They are very controversial as they take a very long time to break down and only 1 in 200 plastic bags in the UK are recycled; they pose a choking hazard for wildlife and children, plastic contains a lot of chemicals and some found could cause cancer and people find that there are many other replacements like using paper bags instead. Plastic is an organic substance consisting of large molecules called polymers. It is distilled from wood, coal, oil and even natural gas by chemicals such as hydrogen, nitrogen, oxygen and carbon.
Other chemicals present in plastic may include chlorine, sulphur, silicone and fluorine. Plastic bags are made in a number of ways and for a number of purposes; each plastic bag is made of a polymer. Polymers are large molecules that contain lots of a chosen repeating monomer. Plastic bags are made from the monomer ethylene (ethene). These ethylene molecules are made into polyethylene. Polyethylenes are generic in that they include all ethylene that has been polymerized, but they may have other characteristics.
Three polyethylenes are identified as being used in the manufacture of plastic bags because of their density, low-density polyethylene, linear low-density polyethylene, and high-density polyethylene. Branching, replacing the polymer chain with other forms or variations of the monomer can further change the characteristics of the plastic. Highly branched polymers make thinner plastic. Branching also affects tensile strength and clearness or crystallinity of the plastic.
The more branched the plastic bag, the less ability there is to see through it, and the easier it tears. Plastic bags are made out of polyethylene, which is a thermoplastic commodity and is used a lot in consumer products, as over 60 million tons are produced worldwide every year. It is a polymer consisting of long chains of the monomer ethylene. High density polyethylene is a polyethylene thermoplastic made from petroleum. It takes 1.75 kilograms of petroleum, in terms of energy and raw materials to make one kilogram of high density polyethylene.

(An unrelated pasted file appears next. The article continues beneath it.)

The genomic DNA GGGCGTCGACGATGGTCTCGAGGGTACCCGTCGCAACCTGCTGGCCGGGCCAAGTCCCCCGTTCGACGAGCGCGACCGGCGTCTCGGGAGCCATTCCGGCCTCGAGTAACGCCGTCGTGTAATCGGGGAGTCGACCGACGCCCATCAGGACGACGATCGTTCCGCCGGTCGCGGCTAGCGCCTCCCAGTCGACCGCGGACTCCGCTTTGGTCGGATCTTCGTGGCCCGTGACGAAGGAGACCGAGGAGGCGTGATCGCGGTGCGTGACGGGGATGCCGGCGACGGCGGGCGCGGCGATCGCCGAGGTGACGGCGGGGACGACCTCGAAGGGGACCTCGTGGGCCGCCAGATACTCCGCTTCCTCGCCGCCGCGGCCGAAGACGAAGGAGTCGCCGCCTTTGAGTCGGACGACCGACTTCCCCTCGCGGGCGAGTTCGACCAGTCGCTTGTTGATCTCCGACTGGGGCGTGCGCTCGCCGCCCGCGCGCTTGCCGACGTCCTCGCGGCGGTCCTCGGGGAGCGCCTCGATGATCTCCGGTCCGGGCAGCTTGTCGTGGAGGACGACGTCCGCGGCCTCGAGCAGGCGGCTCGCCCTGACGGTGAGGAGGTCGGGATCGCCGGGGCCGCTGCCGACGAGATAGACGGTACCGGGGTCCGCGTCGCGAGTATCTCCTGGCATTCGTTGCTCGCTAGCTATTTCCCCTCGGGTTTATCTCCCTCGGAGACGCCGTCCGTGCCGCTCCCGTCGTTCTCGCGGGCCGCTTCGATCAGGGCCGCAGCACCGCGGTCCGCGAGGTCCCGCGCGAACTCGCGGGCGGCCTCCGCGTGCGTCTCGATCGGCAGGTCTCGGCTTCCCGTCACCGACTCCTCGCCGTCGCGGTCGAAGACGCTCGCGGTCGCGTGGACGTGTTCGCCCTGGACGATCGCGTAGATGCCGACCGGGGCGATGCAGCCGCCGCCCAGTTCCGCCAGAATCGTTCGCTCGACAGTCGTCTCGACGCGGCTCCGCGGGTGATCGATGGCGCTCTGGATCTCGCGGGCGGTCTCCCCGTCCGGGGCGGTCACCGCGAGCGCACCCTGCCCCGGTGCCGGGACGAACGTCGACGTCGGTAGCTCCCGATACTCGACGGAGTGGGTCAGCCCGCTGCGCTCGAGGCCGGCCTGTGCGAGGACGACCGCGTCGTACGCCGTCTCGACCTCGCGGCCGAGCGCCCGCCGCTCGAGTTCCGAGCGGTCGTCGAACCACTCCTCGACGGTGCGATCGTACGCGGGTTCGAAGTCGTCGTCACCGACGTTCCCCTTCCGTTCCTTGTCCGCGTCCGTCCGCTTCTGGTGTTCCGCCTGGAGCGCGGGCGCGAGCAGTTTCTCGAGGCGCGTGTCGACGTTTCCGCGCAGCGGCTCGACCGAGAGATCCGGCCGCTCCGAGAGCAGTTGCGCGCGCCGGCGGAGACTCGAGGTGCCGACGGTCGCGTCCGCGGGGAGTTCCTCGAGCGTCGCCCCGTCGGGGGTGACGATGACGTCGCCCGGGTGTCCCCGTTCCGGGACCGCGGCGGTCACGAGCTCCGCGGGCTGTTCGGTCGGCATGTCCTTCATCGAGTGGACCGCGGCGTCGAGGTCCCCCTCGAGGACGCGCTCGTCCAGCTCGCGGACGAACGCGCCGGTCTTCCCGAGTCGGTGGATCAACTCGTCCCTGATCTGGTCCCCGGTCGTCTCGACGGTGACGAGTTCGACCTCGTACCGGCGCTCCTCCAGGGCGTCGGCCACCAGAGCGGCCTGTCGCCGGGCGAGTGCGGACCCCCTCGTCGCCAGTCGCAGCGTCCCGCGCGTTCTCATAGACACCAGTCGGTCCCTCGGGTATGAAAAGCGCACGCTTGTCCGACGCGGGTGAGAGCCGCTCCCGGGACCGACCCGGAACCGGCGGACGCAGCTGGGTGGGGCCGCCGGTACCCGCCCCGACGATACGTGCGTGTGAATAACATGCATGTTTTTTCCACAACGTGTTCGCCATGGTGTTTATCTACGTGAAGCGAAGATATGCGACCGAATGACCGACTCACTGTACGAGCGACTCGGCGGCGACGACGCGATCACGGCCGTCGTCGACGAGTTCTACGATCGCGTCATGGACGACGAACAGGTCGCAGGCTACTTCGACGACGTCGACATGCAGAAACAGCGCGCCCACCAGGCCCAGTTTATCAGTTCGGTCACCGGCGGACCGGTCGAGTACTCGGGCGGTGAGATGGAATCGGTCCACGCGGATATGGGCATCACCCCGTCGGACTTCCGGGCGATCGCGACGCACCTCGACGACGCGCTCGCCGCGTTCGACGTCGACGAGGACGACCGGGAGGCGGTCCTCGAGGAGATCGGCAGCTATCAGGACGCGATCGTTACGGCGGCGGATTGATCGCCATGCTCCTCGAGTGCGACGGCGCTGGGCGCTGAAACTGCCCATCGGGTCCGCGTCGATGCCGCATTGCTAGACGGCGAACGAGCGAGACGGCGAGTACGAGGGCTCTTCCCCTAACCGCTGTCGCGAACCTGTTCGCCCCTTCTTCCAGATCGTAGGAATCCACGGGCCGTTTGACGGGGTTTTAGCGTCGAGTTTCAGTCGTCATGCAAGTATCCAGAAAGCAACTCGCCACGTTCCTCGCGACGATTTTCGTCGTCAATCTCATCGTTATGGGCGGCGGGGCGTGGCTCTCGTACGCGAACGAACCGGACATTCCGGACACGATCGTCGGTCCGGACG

This compound is used to make plastic bags. Low density polyethylene is a thermoplastic made from oil. Plastic for bags is created by a blown film extrusion method. The blown film extrusion process is a tubular process. The resin is delivered to the bag manufacturer in pellets. The pellets are placed into a hopper, melted and then extruded into a tubular form through the force of cool air. Cool air is forced into the tube until it reaches the correct size needed.
The tube of plastic is now flowing upward through the cooling tower. After the plastic has cooled, it is guided away from the cooling tower and flattened on a roller. The bags continue to travel through the machine as they are separated and sealed as required.
Most plastic bags are thrown away, often after a single use but sometimes they are re-used. Recycling of plastics after being used is possible, but plastic bags, in particular, are rarely recycled. According to the UK-based Ban the Bag campaigning group, 0.5% of plastic bags are recycled. Standard plastic bags may take between 500 and 1000 years to decompose, however, these figures are actually only estimates because plastics have not existed for long enough for the precise decomposition time to be measured.
Additives have been developed that allow plastic to degrade and biodegrade within a few months in landfill, as opposed to an estimated 500-1000 years for non-degradable plastic. Plastics made with these additives are called oxobiodegradable. However, some argue that oxobiodegradable plastics give out more to global warming as they release their carbon as carbon dioxide and methane far more quickly than plastics in landfill. Method
3 plastic bag from 3 different supermarkets
1. Set up apparatus as shown in the diagram below.
2. Put the 100g masses in the plastic bag until it cant take any more 3. Repeat this twice more for the same brand of plastic bag
4. Repeat all the steps for the other two brands of plastic bags